Roll with The Changes
If there is one thing that never changes for employers in California, it’s the need to keep up with frequent changes to the legal compliance landscape. The courts give us a moving target throughout the year with their decisions, which is challenging enough, but predictably our legislature heaps on more at the end of every year to ensure our holiday season respite is short lived as we are required to focus on implementation compliance for the new year. There are several new laws which go into effect January 1, 2023. O’Hagan Meyer is at your service to assist with any compliance questions, best practices policies and procedures.
California Privacy Rights Act
The California Consumer Privacy Act (CCPA) has been around for several years, but until now has specifically exempted personal information of consumers who are acting as a job applicant, employee, owner, director, medical staff member, or contractor of the business collecting their information. However, effective January 1, 2023, that exemption no longer exists based on the new California Privacy Rights Act (CPRA), which specifically eliminates the employer exemption. Therefore, employers must now consider compliance with both CCPA and CPRA as it relates to existing and prospective employee’s personal information.
Here are the key highlights.
What Personal Information is Covered?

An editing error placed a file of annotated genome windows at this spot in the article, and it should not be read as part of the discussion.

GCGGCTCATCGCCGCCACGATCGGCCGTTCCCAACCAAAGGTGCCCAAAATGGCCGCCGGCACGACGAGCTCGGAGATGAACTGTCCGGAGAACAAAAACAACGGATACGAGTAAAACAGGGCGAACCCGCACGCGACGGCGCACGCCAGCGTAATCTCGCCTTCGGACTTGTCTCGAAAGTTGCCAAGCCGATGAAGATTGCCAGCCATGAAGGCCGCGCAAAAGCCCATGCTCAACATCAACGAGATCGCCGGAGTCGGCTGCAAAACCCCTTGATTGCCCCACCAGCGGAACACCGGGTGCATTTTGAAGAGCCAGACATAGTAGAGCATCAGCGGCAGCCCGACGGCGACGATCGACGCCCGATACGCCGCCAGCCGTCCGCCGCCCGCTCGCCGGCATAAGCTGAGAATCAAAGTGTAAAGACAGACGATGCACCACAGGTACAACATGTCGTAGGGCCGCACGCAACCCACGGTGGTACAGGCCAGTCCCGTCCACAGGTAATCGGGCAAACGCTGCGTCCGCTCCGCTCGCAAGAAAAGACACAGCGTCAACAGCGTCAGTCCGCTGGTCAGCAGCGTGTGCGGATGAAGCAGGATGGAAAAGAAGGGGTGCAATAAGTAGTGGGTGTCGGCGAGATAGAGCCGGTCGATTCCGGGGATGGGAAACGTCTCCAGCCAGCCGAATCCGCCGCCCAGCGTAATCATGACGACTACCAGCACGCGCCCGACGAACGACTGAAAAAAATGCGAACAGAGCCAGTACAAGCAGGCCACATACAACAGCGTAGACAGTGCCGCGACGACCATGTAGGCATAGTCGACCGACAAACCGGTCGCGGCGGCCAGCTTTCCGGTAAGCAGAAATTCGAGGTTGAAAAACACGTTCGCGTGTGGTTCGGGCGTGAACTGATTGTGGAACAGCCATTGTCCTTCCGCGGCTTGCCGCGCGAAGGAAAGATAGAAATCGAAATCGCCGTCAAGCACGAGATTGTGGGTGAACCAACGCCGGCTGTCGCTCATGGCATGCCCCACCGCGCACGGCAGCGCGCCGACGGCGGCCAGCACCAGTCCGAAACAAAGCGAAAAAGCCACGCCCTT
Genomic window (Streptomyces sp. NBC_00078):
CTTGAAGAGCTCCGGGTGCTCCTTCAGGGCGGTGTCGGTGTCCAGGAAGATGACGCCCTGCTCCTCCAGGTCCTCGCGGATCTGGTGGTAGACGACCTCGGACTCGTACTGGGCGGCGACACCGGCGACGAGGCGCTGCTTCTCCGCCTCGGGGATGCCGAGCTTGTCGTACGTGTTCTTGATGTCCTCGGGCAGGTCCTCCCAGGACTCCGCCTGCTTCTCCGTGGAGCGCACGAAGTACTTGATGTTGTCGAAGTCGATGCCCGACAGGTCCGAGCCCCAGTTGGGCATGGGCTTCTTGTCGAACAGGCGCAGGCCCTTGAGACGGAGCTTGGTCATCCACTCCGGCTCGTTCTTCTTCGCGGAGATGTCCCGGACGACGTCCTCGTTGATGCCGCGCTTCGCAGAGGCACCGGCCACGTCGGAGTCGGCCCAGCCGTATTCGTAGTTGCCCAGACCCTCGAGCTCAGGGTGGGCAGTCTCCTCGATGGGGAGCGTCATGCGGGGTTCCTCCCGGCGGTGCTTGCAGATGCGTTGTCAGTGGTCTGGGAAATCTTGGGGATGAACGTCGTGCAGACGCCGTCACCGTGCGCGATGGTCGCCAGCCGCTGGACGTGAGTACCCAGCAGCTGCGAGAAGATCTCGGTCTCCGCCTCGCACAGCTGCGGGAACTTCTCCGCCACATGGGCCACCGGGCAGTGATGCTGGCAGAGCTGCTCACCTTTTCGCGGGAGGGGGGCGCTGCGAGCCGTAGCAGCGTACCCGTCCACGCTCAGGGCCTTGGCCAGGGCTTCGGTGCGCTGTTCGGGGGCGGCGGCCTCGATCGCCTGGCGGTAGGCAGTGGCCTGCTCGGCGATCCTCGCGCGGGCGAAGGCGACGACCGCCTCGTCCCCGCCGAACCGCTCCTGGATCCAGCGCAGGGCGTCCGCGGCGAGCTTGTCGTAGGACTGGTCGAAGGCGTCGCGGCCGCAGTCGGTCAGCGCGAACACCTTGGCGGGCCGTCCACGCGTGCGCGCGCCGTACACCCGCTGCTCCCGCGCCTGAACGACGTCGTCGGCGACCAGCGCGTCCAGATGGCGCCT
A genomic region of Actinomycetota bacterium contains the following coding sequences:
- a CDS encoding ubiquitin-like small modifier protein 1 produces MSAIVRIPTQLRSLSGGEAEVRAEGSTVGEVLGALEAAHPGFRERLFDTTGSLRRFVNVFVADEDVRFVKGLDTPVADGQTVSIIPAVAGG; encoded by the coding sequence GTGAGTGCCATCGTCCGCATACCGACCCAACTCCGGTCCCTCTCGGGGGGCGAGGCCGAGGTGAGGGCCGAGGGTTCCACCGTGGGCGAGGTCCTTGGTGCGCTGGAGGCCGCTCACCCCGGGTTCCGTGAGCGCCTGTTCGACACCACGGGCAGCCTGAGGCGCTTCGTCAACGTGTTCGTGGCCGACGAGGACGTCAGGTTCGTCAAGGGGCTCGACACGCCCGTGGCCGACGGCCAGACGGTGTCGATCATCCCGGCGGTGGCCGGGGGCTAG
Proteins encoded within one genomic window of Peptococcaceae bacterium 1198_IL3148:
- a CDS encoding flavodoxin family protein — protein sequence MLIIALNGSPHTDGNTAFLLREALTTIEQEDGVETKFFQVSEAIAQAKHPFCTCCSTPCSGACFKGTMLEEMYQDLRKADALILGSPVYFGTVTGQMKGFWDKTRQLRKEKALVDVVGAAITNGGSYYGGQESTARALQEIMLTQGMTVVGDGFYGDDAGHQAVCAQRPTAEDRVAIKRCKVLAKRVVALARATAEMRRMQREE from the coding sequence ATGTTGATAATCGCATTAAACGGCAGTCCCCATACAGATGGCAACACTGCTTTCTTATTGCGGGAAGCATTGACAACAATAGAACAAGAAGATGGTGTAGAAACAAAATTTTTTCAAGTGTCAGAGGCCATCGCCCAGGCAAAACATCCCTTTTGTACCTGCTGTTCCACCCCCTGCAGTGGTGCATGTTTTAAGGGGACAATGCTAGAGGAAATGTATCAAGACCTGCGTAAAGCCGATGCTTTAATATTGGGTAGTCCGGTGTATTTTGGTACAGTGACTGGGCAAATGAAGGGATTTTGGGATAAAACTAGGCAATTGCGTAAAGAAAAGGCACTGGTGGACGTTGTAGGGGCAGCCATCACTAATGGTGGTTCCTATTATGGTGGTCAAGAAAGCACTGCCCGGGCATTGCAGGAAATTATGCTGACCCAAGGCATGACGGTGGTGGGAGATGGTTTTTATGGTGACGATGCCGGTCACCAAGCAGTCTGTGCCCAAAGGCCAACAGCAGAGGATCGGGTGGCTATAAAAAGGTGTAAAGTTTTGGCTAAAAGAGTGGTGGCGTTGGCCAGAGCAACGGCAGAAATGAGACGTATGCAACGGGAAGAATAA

The CPRA indicates “Sensitive Personal Information” includes anything that reveals an individual’s personal information, such as Social Security number, driver’s license number, state identification card, or passport number, log in information allowing access to any financial account, including account log in, debit card, or credit card number in combination with any required security or access code, password, racial or ethnic origin, religious or philosophical beliefs, union membership status and precise geolocation. This is not intended as an exhaustive list; but rather examples identified in the statute.
Notice of Collection
Businesses are already required under the CCPA to communicate to prospective and existing employees a notice of collection, the types of personal information collected and for what it will be used. These notices should be updated, or created if not in current use, to comply with the additional notice requirements, including information about rights to review, the right to delete, the right to correct, the right to non-discrimination for exercising rights and the right to opt out of the sale of personal information and retention periods, and the right to limit the use and disclosure of sensitive personal information.
Business to Business Transactions
The CPRA covers contracts and interactions with outside vendors used by employers which handle employee personal information, such as payroll and benefits management companies. An employer can be held liable for breaches by these vendors when they knew, or should have known, they were out of compliance resulting in a prohibited breach.
As if we don’t have enough already, the CPRA creates a new State administrative agency, the California Privacy Protection Agency, which will be responsible for enforcement and interpretive regulations. As always, the courts will add their two cents going forward. In the meantime, as January 1, 2023 quickly approaches, it is critical that businesses with employees in CA review existing personal information protocols and make appropriate adjustments. Employers must respond fairly quickly to any request by an existing, prior or prospective employee to exercise their newfound rights, so it is critical to plan ahead.